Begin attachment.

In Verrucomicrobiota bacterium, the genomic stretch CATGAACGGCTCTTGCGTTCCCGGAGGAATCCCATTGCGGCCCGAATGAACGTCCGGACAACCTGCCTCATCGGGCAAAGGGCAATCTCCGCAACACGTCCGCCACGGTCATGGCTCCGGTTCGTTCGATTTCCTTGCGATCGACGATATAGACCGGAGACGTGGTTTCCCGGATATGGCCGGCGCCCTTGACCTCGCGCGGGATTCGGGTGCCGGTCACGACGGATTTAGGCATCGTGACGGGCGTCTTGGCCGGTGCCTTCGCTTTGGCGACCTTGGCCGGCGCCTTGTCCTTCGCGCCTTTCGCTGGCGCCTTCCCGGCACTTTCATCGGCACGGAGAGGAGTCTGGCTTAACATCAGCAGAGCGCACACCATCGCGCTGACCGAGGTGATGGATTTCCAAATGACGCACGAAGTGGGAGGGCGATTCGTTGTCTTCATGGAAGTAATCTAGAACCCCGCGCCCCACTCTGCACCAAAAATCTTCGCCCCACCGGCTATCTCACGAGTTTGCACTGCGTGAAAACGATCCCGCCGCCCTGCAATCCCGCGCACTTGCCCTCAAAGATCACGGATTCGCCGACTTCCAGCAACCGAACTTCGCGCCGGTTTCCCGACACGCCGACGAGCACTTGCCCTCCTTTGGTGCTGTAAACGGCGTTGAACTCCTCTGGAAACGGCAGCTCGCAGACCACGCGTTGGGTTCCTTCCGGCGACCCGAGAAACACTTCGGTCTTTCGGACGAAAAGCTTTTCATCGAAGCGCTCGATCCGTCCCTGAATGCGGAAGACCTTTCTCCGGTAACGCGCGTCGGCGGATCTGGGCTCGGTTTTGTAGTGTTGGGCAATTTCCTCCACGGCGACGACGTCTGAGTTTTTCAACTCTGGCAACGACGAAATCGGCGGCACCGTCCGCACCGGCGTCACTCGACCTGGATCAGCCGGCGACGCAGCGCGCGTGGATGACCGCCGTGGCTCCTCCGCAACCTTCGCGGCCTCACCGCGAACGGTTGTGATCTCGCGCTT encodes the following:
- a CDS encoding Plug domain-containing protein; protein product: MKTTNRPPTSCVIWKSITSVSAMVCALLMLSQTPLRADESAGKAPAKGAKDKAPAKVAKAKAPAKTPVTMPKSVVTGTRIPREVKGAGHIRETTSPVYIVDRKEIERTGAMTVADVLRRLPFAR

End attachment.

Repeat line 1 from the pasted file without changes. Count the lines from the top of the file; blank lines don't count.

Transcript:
In Verrucomicrobiota bacterium, the genomic stretch CATGAACGGCTCTTGCGTTCCCGGAGGAATCCCATTGCGGCCCGAATGAACGTCCGGACAACCTGCCTCATCGGGCAAAGGGCAATCTCCGCAACACGTCCGCCACGGTCATGGCTCCGGTTCGTTCGATTTCCTTGCGATCGACGATATAGACCGGAGACGTGGTTTCCCGGATATGGCCGGCGCCCTTGACCTCGCGCGGGATTCGGGTGCCGGTCACGACGGATTTAGGCATCGTGACGGGCGTCTTGGCCGGTGCCTTCGCTTTGGCGACCTTGGCCGGCGCCTTGTCCTTCGCGCCTTTCGCTGGCGCCTTCCCGGCACTTTCATCGGCACGGAGAGGAGTCTGGCTTAACATCAGCAGAGCGCACACCATCGCGCTGACCGAGGTGATGGATTTCCAAATGACGCACGAAGTGGGAGGGCGATTCGTTGTCTTCATGGAAGTAATCTAGAACCCCGCGCCCCACTCTGCACCAAAAATCTTCGCCCCACCGGCTATCTCACGAGTTTGCACTGCGTGAAAACGATCCCGCCGCCCTGCAATCCCGCGCACTTGCCCTCAAAGATCACGGATTCGCCGACTTCCAGCAACCGAACTTCGCGCCGGTTTCCCGACACGCCGACGAGCACTTGCCCTCCTTTGGTGCTGTAAACGGCGTTGAACTCCTCTGGAAACGGCAGCTCGCAGACCACGCGTTGGGTTCCTTCCGGCGACCCGAGAAACACTTCGGTCTTTCGGACGAAAAGCTTTTCATCGAAGCGCTCGATCCGTCCCTGAATGCGGAAGACCTTTCTCCGGTAACGCGCGTCGGCGGATCTGGGCTCGGTTTTGTAGTGTTGGGCAATTTCCTCCACGGCGACGACGTCTGAGTTTTTCAACTCTGGCAACGACGAAATCGGCGGCACCGTCCGCACCGGCGTCACTCGACCTGGATCAGCCGGCGACGCAGCGCGCGTGGATGACCGCCGTGGCTCCTCCGCAACCTTCGCGGCCTCACCGCGAACGGTTGTGATCTCGCGCTT encodes the following: